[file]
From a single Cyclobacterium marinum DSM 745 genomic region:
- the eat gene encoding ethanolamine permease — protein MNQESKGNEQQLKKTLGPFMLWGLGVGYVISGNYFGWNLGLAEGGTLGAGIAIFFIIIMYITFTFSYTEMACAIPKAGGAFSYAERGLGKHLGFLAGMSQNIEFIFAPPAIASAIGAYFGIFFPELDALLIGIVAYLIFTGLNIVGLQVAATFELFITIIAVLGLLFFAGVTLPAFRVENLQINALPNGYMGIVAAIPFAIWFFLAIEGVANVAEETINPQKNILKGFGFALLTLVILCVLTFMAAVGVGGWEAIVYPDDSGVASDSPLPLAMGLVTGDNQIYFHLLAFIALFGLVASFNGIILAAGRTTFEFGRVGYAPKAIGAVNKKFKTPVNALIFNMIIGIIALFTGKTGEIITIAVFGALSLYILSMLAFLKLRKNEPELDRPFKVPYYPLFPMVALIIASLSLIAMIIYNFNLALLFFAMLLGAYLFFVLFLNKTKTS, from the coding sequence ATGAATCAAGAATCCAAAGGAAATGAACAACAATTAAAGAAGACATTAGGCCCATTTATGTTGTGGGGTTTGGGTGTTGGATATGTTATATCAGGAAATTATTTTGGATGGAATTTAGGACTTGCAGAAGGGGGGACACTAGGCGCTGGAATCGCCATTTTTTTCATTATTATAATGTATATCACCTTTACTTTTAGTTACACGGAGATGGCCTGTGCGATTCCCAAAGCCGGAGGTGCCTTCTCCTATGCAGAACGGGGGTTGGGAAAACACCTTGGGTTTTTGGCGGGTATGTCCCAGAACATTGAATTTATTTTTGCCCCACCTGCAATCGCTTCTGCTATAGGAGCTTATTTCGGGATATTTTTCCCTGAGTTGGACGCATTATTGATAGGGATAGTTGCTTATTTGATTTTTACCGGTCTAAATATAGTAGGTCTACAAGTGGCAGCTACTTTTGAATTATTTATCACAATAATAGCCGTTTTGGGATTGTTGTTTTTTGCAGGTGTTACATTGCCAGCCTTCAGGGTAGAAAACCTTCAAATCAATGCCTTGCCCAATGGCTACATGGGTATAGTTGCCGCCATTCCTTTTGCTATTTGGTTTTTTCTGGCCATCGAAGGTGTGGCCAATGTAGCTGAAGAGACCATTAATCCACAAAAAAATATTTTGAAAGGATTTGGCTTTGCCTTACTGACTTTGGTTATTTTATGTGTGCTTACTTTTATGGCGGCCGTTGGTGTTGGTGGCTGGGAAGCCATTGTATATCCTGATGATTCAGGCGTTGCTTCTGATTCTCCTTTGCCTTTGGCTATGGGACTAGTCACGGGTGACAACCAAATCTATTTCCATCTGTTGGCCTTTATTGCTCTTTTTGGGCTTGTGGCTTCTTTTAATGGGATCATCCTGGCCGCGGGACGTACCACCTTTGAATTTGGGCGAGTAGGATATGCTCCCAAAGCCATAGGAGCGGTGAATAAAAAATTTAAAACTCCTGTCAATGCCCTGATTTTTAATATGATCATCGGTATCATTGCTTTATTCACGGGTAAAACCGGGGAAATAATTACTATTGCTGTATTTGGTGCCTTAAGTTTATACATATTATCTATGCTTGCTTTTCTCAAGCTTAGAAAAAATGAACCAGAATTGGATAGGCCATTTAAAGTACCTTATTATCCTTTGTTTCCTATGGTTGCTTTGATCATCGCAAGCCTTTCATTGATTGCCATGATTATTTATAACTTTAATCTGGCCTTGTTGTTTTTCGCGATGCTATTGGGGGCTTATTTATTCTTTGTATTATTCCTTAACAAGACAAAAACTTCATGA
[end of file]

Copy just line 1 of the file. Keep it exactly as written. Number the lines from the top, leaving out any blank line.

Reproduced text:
From a single Cyclobacterium marinum DSM 745 genomic region: